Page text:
Just like offshore employment, a shipowner’s good reputation drives employee retention
Regardless of industry, a company’s reputation equates to its corporate branding. It is also a major differentiator in the competition. Its critical point of appeal to different stakeholders, known personality and social esteem are important assets and leveraging tools to attract the best talent.
Brand = promise + commitment
For ships and cargo owners, the brand translates to the ways these enterprises operate. A.P. Møller – Mærsk A/S for instance, had a touching history contributing to today’s glory. It is said A.P. Møller’s father, Captain Peter Mærsk Møller, wrote that the seven-pointed star logo came into existence in 1886 when his wife, Anna Møller, accompanied him on a vessel and became seriously ill. While praying for his wife’s well-being, Captain Mærsk Møller saw one star on that cloudy night and was filled with hope.
The white star was retained as the funnel emblem for the company’s vessels ever since. Today’s Maersk logo and typeface was designed by the Danish architect Acton Bjørn in 1973. Subsequently, the company invested substantial effort and funds to create the Maersk brand to control its public image.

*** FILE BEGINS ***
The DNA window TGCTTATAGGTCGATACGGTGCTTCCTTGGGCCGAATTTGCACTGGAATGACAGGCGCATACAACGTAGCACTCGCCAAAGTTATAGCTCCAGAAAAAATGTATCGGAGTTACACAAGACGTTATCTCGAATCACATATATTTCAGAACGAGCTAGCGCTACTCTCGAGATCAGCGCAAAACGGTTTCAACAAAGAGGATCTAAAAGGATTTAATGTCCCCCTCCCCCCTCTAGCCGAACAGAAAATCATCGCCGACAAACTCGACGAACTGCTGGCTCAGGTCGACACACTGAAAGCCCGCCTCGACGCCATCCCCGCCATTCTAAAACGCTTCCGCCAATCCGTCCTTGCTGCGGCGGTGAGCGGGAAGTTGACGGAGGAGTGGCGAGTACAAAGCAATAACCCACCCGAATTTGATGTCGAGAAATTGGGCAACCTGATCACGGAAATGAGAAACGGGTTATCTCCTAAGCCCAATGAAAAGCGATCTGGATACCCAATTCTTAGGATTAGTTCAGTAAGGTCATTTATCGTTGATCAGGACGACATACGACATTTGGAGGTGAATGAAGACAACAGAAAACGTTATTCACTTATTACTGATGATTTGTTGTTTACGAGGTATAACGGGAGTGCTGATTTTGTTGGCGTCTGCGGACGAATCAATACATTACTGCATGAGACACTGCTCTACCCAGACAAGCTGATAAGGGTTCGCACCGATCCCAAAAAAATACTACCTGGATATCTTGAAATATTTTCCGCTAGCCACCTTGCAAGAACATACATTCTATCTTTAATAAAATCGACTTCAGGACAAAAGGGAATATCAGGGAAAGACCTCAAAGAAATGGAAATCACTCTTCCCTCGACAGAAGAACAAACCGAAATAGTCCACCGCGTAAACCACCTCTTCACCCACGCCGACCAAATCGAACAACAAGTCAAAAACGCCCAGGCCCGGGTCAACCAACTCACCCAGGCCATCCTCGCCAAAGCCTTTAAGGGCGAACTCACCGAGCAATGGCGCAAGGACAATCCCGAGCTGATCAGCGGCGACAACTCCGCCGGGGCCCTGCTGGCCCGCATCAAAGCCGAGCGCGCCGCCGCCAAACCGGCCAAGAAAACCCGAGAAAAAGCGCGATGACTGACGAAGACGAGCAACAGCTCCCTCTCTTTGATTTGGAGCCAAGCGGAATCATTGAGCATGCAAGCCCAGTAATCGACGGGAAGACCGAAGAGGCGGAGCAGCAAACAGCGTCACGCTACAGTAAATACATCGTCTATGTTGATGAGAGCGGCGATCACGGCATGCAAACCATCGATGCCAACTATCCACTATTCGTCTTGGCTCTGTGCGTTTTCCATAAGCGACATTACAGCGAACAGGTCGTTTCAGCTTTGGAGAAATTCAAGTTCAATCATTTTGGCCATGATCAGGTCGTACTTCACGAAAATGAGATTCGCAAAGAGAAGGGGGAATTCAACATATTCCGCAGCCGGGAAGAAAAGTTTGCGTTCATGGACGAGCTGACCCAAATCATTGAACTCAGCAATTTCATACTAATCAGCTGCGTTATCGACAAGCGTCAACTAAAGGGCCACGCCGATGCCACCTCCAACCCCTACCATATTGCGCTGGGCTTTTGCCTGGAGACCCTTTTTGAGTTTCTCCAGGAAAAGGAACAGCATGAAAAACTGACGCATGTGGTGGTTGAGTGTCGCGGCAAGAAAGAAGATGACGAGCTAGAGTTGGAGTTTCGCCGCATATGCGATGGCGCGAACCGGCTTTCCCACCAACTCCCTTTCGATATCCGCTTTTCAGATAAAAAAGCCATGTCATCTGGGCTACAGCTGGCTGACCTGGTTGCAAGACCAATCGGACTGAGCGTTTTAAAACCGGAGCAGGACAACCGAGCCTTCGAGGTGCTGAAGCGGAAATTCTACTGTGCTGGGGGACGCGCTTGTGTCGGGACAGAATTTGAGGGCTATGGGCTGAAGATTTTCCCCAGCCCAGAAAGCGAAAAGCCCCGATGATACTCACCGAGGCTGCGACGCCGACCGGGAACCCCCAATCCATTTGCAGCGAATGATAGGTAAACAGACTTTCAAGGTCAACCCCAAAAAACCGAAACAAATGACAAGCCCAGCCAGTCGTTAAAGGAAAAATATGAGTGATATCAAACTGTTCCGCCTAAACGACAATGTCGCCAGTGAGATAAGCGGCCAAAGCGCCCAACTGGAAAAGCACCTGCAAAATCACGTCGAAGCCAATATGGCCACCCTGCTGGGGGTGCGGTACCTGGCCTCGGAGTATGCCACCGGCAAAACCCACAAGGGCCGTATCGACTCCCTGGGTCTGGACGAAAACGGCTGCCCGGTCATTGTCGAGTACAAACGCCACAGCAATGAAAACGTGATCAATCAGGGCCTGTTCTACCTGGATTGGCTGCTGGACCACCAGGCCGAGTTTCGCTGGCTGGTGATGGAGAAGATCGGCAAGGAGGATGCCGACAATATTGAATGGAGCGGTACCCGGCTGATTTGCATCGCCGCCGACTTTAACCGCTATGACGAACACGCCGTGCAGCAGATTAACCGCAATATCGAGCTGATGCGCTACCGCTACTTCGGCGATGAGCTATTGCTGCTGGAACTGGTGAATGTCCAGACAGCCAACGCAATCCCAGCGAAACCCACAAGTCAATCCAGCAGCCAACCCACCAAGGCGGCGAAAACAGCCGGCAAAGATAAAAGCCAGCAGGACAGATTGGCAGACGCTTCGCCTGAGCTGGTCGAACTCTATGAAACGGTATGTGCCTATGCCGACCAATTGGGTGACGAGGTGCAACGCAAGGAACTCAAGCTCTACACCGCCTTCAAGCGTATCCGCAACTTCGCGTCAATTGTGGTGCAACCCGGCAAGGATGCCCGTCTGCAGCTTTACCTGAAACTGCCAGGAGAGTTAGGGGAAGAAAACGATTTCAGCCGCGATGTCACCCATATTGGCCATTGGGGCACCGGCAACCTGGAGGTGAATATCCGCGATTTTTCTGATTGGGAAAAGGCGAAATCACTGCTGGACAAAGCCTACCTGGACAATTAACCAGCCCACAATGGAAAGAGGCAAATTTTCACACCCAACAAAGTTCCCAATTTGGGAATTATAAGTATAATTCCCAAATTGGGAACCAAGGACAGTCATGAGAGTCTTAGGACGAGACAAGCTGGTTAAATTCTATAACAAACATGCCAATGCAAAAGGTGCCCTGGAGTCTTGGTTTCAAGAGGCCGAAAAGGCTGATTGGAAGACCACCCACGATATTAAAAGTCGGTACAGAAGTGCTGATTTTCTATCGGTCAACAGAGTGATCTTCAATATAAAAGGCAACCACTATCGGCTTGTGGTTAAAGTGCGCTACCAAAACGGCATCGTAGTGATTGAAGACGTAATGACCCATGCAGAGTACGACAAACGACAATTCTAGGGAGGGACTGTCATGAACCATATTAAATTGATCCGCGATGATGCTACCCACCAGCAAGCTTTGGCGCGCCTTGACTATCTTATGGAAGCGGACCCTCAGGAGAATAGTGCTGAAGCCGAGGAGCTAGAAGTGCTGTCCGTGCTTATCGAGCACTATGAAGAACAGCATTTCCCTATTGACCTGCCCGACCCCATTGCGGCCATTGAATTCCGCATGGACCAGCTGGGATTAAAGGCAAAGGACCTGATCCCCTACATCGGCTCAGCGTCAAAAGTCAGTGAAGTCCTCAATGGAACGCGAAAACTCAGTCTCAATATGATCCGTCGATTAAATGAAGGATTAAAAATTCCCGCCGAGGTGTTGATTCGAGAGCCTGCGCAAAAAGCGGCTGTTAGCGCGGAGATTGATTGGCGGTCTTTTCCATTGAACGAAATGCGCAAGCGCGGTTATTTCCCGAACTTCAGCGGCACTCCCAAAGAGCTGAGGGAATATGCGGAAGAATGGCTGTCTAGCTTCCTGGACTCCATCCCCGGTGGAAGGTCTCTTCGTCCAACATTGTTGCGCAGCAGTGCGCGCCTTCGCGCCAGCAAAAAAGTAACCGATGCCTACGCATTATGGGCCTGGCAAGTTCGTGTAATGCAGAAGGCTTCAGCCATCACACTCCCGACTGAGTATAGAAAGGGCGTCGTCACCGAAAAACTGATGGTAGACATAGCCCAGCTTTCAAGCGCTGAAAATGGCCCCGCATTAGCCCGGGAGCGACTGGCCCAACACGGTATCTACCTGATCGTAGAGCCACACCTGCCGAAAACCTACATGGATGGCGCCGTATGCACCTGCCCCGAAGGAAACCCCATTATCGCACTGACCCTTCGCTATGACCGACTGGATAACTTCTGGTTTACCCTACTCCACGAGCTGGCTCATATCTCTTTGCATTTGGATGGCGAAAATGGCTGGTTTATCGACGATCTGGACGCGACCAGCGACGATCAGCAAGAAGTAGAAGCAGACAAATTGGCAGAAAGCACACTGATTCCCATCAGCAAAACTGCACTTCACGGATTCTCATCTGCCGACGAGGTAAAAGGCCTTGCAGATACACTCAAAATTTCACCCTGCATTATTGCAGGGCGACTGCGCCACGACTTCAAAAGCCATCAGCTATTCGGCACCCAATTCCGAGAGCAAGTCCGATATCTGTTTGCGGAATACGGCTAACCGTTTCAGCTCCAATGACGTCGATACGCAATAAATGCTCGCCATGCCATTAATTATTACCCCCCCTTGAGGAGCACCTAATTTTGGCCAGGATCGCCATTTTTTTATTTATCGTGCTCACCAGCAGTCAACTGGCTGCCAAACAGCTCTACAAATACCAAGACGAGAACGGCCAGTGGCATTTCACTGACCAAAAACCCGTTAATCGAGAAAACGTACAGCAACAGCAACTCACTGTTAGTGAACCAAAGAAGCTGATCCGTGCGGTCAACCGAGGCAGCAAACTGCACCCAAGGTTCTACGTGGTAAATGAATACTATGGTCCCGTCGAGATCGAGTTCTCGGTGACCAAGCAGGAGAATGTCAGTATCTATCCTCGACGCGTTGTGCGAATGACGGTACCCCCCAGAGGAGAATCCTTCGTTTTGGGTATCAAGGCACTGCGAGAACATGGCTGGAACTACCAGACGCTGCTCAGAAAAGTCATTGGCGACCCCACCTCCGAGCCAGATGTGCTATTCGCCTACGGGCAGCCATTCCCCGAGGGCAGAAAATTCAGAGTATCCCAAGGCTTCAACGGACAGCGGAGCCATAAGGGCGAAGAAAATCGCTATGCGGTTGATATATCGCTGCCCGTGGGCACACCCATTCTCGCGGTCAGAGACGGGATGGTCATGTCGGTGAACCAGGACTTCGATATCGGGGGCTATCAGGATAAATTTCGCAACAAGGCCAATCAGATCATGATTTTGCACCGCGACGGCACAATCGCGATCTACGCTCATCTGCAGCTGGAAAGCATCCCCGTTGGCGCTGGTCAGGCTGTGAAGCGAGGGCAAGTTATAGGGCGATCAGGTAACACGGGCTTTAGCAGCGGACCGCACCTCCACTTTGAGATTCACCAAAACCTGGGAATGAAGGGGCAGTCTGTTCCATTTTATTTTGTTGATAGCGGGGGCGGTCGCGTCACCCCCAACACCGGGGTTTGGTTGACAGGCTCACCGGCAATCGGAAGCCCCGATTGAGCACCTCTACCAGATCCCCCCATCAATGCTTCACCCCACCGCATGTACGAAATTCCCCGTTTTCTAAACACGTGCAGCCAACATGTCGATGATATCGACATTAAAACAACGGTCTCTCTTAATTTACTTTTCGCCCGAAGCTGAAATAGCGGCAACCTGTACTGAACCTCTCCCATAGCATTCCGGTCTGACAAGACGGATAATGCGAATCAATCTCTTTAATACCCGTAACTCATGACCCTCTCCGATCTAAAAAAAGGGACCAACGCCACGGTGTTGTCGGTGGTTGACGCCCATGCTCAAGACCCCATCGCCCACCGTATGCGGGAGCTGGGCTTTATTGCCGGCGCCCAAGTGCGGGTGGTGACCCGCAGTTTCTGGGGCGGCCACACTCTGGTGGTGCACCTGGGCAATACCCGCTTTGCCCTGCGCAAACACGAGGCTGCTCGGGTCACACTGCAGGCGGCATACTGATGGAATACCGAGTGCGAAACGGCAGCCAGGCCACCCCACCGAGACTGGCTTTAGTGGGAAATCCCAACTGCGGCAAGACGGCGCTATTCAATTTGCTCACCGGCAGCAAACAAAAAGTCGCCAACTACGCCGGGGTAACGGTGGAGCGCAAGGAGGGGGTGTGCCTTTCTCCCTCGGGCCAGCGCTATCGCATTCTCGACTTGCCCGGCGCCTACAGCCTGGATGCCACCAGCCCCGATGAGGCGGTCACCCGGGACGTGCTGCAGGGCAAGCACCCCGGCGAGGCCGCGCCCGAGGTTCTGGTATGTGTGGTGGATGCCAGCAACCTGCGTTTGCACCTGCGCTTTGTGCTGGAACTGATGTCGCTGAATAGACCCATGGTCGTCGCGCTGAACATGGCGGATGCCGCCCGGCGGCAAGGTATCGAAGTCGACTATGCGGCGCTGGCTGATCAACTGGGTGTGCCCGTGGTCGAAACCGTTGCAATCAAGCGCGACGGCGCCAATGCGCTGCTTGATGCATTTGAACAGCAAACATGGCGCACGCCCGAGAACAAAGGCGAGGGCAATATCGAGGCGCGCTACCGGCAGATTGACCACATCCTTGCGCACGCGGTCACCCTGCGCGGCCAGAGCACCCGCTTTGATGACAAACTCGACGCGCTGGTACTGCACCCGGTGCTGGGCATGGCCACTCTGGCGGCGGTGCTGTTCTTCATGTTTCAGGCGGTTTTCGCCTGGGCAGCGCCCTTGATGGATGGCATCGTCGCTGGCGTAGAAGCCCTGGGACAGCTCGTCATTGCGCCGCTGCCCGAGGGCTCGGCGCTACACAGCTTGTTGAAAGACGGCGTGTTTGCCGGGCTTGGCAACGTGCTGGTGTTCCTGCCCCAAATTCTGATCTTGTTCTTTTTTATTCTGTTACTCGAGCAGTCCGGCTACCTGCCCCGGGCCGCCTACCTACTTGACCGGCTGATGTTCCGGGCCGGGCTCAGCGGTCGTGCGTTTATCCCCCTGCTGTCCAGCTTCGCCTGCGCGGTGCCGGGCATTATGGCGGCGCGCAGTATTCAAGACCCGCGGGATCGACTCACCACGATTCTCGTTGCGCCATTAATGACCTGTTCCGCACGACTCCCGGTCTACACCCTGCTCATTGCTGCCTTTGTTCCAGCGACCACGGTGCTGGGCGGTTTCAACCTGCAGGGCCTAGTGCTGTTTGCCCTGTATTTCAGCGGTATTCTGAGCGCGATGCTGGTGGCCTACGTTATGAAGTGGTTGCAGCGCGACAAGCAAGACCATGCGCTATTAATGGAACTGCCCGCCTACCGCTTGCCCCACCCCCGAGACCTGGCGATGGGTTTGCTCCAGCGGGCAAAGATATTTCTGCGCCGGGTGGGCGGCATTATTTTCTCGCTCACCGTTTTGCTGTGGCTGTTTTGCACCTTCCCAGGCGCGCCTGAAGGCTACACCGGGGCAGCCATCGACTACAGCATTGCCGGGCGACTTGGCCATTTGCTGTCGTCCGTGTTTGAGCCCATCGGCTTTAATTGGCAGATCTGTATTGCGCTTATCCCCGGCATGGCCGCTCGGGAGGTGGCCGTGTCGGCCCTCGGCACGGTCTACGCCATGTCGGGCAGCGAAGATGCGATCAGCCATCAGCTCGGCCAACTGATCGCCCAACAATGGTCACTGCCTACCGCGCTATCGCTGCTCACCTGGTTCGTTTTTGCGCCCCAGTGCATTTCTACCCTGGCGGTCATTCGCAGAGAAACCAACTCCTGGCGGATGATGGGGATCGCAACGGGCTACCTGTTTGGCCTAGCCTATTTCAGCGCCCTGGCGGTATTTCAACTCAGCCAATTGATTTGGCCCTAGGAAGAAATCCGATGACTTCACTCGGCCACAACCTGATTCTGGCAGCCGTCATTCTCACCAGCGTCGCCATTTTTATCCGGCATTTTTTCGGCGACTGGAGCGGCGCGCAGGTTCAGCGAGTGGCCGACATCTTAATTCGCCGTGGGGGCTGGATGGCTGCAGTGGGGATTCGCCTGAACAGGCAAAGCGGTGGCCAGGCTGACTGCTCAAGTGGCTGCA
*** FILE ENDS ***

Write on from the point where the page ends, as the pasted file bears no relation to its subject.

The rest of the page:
Reputation affects talent acquisition
Statistics reveal a company’s brand also describes its standing as an employer. It constructs the jobseeker’s impression of the company as either a good place to work in or otherwise. Mærsk ranked at 172 in 2014’s Fortune 500 companies. Thereafter, no shipping companies were listed within Fortune 500.
In the aspect of talent acquisition, employees’ negative reviews will turn away top talent, forcing the company to spend more resources on recruitment. Employees’ negative reviews may also be referenced to leadership. If employees feel important and contented to be a part of the organisation, word will spread. Blue Funnel Line, a defunct UK company founded by Alfred Holt in 1866 had a legacy: Holt’s dying wish was that his company would look after his crew. That mission sustained the Blue Funnel Line for 122 years.